Enzi said next year’s election had no influence on his vote.

“I am not interested in raising the debt limit,” he said.

Rep. Cynthia Lummis, R-Wyo., also cast a no vote on the bill that ended the crisis. She said Enzi has the right idea about addressing the nation’s debt.

“All options should be laid on the table when it comes to reining in Washington’s out-of-control spending,” she said in an email. “We cannot afford to continue kicking the can down the road.”

The idea to impose 1 percent cuts to any of the 12 appropriation bills not passed by the Sept. 30 deadline would offer lawmakers incentive to not wait until the last minute, Enzi said. Additionally, for every 90 days Congress doesn’t pass the spending bill, another 1 percent is cut.

The current system allows lawmakers to pass short-term bills that don’t make any changes in spending. An impasse over a short-term bill is what led to the partial federal government shutdown on Oct. 1, Enzi said.

Anything that can put pressure on Congress to pass a budget in a timely manner is a good thing, Garner said.

“With the politics, I am a little skeptical it is something that could pass the Democratic Senate,” he said.

The third piece of legislation Enzi is pushing would make the budgeting process a two-year project that would look similar to the way lawmakers in Wyoming do appropriations, the senator said.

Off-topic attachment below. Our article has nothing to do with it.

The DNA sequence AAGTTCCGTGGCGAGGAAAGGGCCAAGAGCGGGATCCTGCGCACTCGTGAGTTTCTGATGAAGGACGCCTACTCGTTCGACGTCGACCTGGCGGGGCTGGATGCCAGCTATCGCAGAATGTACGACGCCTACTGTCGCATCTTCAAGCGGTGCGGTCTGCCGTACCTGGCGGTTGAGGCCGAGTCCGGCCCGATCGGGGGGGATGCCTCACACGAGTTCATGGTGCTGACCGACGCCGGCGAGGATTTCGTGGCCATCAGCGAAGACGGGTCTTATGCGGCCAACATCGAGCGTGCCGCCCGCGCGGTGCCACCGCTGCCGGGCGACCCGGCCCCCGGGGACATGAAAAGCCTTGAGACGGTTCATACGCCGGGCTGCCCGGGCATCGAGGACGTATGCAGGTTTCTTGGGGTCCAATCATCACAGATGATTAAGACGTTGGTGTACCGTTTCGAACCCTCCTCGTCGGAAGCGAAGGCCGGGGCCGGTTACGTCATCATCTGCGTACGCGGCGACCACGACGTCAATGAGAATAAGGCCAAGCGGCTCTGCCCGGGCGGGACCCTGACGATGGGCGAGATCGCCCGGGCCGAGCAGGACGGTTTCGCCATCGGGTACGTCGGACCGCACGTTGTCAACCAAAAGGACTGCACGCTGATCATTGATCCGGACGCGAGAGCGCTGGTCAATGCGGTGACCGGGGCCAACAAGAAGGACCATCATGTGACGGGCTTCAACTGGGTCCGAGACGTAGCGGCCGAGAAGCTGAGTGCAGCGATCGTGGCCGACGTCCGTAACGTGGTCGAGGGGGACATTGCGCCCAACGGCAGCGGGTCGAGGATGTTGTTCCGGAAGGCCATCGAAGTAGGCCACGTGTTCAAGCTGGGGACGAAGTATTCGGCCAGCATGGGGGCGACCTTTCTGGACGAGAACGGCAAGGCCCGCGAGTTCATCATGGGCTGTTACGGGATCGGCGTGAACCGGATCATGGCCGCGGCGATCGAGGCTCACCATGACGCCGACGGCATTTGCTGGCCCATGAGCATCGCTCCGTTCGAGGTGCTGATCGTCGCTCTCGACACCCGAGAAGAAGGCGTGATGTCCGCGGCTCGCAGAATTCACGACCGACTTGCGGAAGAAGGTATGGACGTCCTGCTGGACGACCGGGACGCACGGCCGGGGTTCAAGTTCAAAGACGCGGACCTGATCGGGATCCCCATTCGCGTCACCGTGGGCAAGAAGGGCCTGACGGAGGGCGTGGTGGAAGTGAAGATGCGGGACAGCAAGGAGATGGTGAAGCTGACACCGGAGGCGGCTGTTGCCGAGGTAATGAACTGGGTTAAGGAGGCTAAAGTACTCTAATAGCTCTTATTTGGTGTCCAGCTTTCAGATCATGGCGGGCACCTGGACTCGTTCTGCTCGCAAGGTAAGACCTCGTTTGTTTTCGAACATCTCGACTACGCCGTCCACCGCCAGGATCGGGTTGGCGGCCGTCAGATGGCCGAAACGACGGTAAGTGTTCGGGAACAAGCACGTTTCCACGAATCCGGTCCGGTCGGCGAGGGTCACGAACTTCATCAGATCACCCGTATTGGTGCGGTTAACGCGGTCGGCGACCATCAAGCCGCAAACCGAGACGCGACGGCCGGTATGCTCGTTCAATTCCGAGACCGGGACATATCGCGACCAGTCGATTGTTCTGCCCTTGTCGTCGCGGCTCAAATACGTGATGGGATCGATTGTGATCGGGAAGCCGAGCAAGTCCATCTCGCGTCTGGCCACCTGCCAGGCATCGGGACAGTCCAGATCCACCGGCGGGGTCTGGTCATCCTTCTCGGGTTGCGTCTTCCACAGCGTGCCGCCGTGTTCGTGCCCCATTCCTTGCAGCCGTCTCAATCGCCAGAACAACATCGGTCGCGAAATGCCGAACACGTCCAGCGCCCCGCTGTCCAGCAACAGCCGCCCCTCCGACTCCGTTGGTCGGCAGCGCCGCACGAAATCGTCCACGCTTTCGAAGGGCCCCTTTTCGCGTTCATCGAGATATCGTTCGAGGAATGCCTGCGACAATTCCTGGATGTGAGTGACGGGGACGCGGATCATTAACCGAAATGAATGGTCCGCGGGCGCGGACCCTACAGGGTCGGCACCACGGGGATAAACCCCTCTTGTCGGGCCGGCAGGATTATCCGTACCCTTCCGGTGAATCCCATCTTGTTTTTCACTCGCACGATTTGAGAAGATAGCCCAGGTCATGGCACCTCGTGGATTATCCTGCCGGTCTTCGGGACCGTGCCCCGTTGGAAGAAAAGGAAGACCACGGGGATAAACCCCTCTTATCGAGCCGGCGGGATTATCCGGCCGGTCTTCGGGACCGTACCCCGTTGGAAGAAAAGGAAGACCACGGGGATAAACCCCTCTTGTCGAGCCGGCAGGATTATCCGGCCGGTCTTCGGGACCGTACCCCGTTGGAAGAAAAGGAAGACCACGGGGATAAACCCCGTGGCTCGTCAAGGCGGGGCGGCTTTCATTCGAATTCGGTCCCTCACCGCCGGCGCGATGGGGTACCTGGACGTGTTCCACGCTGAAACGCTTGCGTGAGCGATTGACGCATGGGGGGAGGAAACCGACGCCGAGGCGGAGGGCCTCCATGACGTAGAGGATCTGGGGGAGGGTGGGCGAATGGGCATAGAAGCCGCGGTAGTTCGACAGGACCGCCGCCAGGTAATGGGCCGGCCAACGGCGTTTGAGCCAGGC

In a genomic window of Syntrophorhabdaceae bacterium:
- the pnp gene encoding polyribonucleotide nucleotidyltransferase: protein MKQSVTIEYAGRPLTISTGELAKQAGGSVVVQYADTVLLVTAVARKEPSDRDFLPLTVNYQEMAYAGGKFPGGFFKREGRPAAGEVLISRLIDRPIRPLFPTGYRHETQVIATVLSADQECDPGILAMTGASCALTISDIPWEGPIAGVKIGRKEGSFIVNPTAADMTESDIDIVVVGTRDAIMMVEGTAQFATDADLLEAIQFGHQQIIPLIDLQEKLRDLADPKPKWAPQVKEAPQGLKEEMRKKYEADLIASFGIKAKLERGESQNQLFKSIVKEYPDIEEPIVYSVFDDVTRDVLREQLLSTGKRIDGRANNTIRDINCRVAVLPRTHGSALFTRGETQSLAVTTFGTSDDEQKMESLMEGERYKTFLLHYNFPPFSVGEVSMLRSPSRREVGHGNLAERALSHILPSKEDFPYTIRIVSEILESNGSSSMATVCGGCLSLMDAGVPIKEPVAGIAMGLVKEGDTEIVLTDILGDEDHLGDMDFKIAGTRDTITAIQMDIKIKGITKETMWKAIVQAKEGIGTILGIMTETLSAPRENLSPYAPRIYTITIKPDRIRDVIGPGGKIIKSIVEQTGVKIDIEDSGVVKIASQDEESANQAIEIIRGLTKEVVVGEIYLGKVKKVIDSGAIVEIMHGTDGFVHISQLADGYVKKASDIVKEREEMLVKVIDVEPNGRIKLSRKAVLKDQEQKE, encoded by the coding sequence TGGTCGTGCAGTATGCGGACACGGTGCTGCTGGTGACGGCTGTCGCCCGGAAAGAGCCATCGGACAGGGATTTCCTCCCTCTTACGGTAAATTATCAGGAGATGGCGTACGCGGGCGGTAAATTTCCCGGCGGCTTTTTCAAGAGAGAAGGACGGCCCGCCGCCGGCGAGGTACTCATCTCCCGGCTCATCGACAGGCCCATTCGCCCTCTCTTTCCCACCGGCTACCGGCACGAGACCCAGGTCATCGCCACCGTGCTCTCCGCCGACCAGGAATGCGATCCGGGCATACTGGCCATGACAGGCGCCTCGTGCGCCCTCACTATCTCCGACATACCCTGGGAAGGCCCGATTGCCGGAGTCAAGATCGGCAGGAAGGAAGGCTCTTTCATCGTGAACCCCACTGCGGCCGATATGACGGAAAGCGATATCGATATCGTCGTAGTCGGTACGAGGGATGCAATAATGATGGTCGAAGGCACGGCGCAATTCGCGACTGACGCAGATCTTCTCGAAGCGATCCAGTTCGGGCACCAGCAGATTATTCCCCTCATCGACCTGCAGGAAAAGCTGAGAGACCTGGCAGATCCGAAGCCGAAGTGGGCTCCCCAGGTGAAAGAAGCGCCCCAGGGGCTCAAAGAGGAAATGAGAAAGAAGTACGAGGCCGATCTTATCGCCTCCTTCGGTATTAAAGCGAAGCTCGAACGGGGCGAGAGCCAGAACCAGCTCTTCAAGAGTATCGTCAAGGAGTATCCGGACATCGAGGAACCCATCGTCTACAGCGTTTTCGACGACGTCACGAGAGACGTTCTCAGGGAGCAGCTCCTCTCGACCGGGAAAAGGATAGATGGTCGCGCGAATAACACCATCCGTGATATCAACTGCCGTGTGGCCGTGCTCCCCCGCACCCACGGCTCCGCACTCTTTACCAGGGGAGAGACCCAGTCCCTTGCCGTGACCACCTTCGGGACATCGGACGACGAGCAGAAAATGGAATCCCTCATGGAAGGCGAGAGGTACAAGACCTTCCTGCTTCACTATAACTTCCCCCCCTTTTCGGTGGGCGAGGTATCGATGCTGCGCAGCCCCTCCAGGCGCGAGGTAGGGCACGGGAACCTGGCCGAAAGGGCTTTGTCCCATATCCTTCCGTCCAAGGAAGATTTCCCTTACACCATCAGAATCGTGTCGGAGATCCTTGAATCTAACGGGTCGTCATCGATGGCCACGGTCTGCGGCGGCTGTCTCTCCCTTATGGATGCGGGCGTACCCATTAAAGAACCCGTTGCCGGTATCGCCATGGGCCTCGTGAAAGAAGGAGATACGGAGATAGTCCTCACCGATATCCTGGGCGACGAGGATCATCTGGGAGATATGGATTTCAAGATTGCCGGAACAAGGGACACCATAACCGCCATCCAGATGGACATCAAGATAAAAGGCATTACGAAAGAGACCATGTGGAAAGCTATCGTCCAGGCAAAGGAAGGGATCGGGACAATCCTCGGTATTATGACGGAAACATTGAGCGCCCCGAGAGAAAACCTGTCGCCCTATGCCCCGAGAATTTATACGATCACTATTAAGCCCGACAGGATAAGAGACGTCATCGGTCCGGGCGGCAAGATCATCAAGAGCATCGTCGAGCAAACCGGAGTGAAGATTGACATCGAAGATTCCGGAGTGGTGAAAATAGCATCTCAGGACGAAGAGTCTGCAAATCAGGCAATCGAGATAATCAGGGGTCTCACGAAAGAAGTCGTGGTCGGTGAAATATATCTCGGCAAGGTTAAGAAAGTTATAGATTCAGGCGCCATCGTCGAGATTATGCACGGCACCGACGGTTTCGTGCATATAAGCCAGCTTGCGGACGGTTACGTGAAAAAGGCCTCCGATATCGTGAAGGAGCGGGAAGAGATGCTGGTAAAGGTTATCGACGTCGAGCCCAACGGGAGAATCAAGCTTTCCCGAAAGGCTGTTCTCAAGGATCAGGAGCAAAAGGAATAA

It would give federal agencies more time to prepare for the upcoming years and would offer lawmakers more time to legislate rather than make last-minute deals, Enzi said.

“It’s a very interesting proposal, and I can see some receptivity to it,” Garner said. “I think there’s a general sense that people are tired of the brinksmanship and 11th-hour deals, and there’ s probably more receptivity to working the budget in a way that would minimize the drama.”

Copyright 2015 Casper Star-Tribune Online. All rights reserved. This material may not be published, broadcast, rewritten or redistributed.

(10) Comments

  1. side oiler
    Report Abuse
    side oiler - October 22, 2013 12:57 pm
    Kind of reminds one of the Kings and Queens of old Europe when they had it all and the rest were **** ants. Now rich bigots and their corporations have it all and we are all the **** ants.Those that fail to learn from history are doomed to repeat it.
  2. Energy Voter
    Report Abuse
    Energy Voter - October 22, 2013 11:41 am
    Perhaps you are not old enough to remember that "The Virginian" was a terrific TV western about a Civl War veteran who settled in Wyoming to ranch. http://en.wikipedia.org/wiki/The_Virginian_(TV_series)

    Most voters in Wyoming are old enough to know about that show, and indeed remember it.
  3. Morning Joe
    Report Abuse
    Morning Joe - October 22, 2013 10:48 am
    "Enzi has a plan..." ??? Sounds like the one-percent spending reduction act of 2011. I can't wait to see how the Virginian spins this story.